Following the advent of digital publishing at the start of the millennium, one of the key arguments to encourage the switch from print was ecological. Digital enthusiasts were quick to claim that using less paper and shipping fewer print books would help to save the environment. Maintaining sustainability in the publishing sector is, however, much more complex; and debates on sustainability began in the industry many years ago, even before digitisation was feasible on a mass scale. Today it has become one of the most pressing issues the industry has to address. Among the most important factors to consider is the carbon footprint: minimising a publisher’s carbon footprint has become the first priority when addressing sustainability targets across the whole industry. It exercises the minds of both trade and academic publishers, as well as paper manufacturers, printers, distributors and even authors and illustrators. A crucial way of achieving this is to build a circular economy which eliminates waste and re-uses resources wherever possible. The paper production industry, which arguably has been under pressure not to waste natural resources for longer than most others, has travelled the furthest distance in this respect; more than 70% of the paper produced in Europe uses pulp; and paper produced in this way can be re-used up to 7 times. Forestry in Europe has also been managed sustainably for the past decade, meaning that carbon dioxide emissions, the biggest problem for the paper manufacturing industry, are being mitigated by the continuing replenishment of the vegetation that combats them.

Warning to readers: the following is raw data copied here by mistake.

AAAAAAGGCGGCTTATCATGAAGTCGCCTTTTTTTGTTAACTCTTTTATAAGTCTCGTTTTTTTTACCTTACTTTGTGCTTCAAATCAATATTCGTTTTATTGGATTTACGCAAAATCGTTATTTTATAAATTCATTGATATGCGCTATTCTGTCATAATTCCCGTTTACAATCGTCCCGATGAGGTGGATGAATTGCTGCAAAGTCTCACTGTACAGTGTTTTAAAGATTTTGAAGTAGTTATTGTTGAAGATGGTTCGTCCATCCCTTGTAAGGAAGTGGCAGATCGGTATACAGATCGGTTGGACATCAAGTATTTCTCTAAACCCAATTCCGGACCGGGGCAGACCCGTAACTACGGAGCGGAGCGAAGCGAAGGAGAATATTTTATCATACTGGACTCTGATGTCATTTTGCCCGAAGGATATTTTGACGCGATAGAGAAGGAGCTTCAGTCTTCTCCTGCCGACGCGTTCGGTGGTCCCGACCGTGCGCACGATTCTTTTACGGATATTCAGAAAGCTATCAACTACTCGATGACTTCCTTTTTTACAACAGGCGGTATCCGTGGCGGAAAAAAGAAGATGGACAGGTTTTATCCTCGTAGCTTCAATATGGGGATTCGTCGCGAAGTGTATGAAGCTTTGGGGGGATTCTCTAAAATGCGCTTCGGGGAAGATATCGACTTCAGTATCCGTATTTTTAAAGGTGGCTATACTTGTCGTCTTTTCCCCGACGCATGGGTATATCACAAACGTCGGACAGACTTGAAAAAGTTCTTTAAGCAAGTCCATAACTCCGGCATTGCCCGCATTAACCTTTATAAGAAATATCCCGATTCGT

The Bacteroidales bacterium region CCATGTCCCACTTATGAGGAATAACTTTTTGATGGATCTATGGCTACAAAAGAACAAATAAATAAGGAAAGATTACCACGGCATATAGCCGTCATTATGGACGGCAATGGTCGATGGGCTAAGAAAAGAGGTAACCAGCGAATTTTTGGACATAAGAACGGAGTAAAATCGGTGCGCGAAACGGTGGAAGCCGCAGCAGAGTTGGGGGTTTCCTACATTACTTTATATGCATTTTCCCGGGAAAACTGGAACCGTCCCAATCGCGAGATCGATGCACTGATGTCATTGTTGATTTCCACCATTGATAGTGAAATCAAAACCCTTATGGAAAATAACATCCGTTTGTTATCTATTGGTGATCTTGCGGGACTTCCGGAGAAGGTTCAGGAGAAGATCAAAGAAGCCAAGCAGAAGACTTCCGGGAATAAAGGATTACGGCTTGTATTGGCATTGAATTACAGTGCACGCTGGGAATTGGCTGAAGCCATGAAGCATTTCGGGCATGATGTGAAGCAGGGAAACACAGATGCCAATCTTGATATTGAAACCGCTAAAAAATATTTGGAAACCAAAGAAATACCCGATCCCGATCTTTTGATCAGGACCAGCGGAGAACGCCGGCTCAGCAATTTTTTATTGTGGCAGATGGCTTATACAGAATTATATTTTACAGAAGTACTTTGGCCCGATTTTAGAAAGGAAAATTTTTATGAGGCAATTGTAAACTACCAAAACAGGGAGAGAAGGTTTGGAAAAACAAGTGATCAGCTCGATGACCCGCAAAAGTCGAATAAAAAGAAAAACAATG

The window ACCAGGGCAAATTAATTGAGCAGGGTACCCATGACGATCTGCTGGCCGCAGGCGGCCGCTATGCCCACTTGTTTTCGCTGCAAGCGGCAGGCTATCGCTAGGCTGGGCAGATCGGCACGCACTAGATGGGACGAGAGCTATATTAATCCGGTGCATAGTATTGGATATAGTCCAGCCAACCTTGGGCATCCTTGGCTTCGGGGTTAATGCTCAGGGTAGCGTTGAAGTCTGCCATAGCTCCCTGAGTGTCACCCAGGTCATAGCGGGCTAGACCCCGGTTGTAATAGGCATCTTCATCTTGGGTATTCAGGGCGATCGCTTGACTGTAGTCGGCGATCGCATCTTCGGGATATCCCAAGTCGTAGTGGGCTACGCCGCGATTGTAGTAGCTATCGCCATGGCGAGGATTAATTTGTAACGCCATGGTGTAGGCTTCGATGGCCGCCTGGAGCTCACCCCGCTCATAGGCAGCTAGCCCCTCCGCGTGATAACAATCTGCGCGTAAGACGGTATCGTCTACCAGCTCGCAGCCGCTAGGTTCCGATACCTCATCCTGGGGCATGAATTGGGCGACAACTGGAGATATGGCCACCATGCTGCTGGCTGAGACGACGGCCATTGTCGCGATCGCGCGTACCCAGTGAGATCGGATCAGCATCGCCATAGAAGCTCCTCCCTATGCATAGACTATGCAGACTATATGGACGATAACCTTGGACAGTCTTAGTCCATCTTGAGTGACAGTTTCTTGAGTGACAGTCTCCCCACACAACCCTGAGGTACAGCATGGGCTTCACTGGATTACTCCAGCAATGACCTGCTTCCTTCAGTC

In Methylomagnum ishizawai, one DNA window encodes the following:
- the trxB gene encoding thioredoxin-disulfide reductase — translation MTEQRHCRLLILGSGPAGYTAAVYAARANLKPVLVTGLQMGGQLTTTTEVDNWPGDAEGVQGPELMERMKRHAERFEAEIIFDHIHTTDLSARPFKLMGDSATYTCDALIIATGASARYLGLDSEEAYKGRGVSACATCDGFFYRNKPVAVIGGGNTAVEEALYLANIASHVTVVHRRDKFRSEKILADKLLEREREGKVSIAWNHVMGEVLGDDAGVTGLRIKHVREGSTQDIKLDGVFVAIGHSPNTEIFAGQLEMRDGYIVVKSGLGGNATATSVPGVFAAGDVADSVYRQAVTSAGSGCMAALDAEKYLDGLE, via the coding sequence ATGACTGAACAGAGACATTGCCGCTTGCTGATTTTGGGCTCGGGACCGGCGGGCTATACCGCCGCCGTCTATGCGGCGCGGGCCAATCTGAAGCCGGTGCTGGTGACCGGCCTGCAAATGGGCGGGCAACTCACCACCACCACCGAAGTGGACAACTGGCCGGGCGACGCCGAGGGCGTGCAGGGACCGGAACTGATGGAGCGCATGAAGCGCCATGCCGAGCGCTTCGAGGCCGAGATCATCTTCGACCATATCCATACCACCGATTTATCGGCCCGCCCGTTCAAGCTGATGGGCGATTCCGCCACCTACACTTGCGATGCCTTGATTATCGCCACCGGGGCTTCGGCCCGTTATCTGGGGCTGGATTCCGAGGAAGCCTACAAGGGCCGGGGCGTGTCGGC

The FSC (Forest Stewardship Council) was set up to create a global sustainability accreditation in 1993, and along with other environmental standards, such as ISO 14001 and EMAS (EU Eco-Management and Audit Scheme) has closely supervised sustainability for nearly 30 years.
But how does FSC certification actually work?
The certificate is available to various industries, including paper and cardboard manufacturing; some very specific sector-specific guidance has to be observed in order to gain the award. A key aspect is the use only of wood derived from sustainable forestry, but there is much more to it than that. Frequently-audited Forest Management is only one of two main components that are necessary for a FSC certification; the other one is Chain of Custody certification. This ensures that any company involved in the processing of FSC certified products continues to observe specific regulations and uses checked FSC-labelled woods only. For publishers and printers to become FSC certified, the use of certified papers is obviously essential, but they also are required to use FSC certified printers and distributors. For a product to carry the FSC label at the point of sale, every stage of the process has to be covered by FSC certification – from the forest itself to the finished printed book.
For publishers requiring more information, a fact sheet can be downloaded here.
Many other companies in the supply chain – notably publishers themselves – have felt obliged to develop internal sustainability strategies and find solutions for reducing their own carbon footprint. This has included the move to PoD [Print on Demand] to reduce the numbers of books printed unnecessarily, collaboration with printing companies who in turn are using sustainable methods and ensuring that materials such as inks, packaging and wrapping are as environmentally-friendly as possible; and the use of a sustainable energy supply.
To develop an industrywide sustainability strategy, the Publishers Association launched a Sustainability Taskforce in early 2020. We will talk a bit more about the aims of this in another blog post…
[Written by Annika Bennett, Gold Leaf]